The Indonesia tsunami and earthquake that hit the Indonesian island of Sulawesi on Friday 28 Sep has devastated everything in its path. With access to the affected areas difficult and communications down, the full scale of this tragedy is not yet known. Our local ActionAid team is bringing essential supplies to those who have lost everything and are without power, water or shelter. Read on for key facts and figures about the crisis.
Our local team have reached the most affected areas bringing temporary shelter, electricity generators and solar lamps. We are also distributing food, water, blankets, nappies and sanitary kits for women.
Facts and figures
What is a tsunami?
A tsunami is a giant wave. Tsunami waves can travel up to speeds of jet planes over deep waters, only slowing down when reaching shallow waters.
What causes a tsunami?
Tsunamis are caused by earthquakes or volcanic eruptions beneath the sea. As waves move closer to the shore, they become increasingly high as the ocean’s depth reduces.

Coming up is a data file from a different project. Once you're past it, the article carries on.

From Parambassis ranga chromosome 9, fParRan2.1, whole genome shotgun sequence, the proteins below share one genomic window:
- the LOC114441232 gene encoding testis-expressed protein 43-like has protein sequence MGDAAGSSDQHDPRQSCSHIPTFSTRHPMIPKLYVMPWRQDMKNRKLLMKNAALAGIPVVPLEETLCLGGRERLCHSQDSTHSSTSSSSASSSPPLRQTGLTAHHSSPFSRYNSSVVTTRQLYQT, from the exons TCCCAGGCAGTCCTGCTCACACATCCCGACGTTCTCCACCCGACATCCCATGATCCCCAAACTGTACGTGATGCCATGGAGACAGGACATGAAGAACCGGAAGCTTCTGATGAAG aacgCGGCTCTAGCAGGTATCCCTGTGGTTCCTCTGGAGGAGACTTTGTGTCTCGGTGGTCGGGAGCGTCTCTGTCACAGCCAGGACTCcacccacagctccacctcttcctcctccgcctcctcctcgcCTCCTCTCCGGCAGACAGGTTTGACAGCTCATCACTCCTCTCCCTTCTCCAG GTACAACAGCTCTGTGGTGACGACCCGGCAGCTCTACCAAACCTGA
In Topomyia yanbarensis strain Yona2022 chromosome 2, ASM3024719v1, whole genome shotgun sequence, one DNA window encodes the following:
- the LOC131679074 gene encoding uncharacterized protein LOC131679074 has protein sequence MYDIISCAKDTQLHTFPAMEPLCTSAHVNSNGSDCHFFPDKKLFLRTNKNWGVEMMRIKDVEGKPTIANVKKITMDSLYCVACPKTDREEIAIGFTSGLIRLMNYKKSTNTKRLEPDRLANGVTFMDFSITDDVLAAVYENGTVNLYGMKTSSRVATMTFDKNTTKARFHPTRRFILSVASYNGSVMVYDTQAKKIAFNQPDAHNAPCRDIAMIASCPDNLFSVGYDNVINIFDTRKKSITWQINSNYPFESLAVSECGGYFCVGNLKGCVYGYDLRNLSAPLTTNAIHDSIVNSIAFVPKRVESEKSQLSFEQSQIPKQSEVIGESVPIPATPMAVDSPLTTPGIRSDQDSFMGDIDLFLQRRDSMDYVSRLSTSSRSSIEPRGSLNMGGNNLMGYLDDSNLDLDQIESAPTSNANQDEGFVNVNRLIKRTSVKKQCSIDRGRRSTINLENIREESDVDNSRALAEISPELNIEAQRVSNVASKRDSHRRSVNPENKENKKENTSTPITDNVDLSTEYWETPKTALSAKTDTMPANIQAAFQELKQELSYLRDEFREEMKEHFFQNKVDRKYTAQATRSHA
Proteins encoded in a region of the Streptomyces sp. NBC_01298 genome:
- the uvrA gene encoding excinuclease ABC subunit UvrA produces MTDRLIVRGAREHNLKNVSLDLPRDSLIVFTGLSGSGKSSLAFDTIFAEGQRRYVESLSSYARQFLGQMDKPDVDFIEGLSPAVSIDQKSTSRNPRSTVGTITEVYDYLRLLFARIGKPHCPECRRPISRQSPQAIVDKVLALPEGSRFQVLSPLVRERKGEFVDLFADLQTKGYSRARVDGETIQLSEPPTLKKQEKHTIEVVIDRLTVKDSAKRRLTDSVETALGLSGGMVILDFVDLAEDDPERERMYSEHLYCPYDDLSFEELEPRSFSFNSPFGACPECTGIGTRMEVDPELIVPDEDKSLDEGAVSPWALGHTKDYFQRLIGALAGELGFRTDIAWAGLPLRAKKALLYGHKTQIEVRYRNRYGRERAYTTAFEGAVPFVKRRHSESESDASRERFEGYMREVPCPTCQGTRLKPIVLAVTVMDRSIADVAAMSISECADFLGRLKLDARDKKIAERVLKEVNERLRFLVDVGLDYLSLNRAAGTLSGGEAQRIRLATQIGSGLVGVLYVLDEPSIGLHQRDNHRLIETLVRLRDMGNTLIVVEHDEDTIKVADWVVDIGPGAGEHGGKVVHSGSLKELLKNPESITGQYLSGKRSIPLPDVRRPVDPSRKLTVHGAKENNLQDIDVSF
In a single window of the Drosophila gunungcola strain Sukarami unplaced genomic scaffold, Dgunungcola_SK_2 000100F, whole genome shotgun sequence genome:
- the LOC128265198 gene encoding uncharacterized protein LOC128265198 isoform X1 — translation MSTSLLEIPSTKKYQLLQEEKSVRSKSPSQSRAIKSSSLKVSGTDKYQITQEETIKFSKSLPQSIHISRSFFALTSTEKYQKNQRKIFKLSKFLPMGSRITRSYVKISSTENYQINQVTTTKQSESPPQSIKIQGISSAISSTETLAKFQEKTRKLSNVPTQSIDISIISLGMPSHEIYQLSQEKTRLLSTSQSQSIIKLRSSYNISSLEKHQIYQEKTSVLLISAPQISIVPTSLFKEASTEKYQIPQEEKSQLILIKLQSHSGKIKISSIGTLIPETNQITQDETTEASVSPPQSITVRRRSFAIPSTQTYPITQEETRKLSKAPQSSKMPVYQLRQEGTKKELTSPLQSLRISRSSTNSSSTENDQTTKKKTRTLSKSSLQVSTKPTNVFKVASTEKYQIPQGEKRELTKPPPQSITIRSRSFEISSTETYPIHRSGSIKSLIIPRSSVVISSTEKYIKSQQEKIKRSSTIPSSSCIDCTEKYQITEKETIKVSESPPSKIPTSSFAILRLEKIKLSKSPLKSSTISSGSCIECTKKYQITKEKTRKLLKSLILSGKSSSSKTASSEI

What’s the Indonesian tsunami death toll?
As of Wednesday 10 October 2018, the death toll is confirmed at 2,045, and a further 5,000 people are missing. More than 70,000 people have been displaced and up to 1.5 million people have been affected.
How does it compare to the Indian Ocean tsunami 2004?
Although this tsunami is nowhere near the scale of the Indian Ocean tsunami on 26 December 2004, when nearly 250,000 people were killed, it has had a similar impact in terms of catching people unaware, destroying buildings and washing away everything in its path.
Where is Indonesia?
Indonesia is in Southeast Asia, between the Indian and Pacific oceans. It has more than thirteen thousand islands, making it the world’s largest island country.
What are the worst affected areas?
The worst affected areas are: Donggala, Palu, Parigi Moutong and Sigi, according to the latest AHA Centre report.
What is soil liquefaction?
There have been reports and footage of buildings collapsing after the Indonesia earthquake as the ground appears to slide beneath them. This is due to a phenomenon called soil liquefaction, likely caused by the earthquake. It occurs in saturated, loose soil that is suddenly shaken, causing the bond between particles to loosen. This means the soil begins to behave like a liquid, and can no longer support foundations for buildings.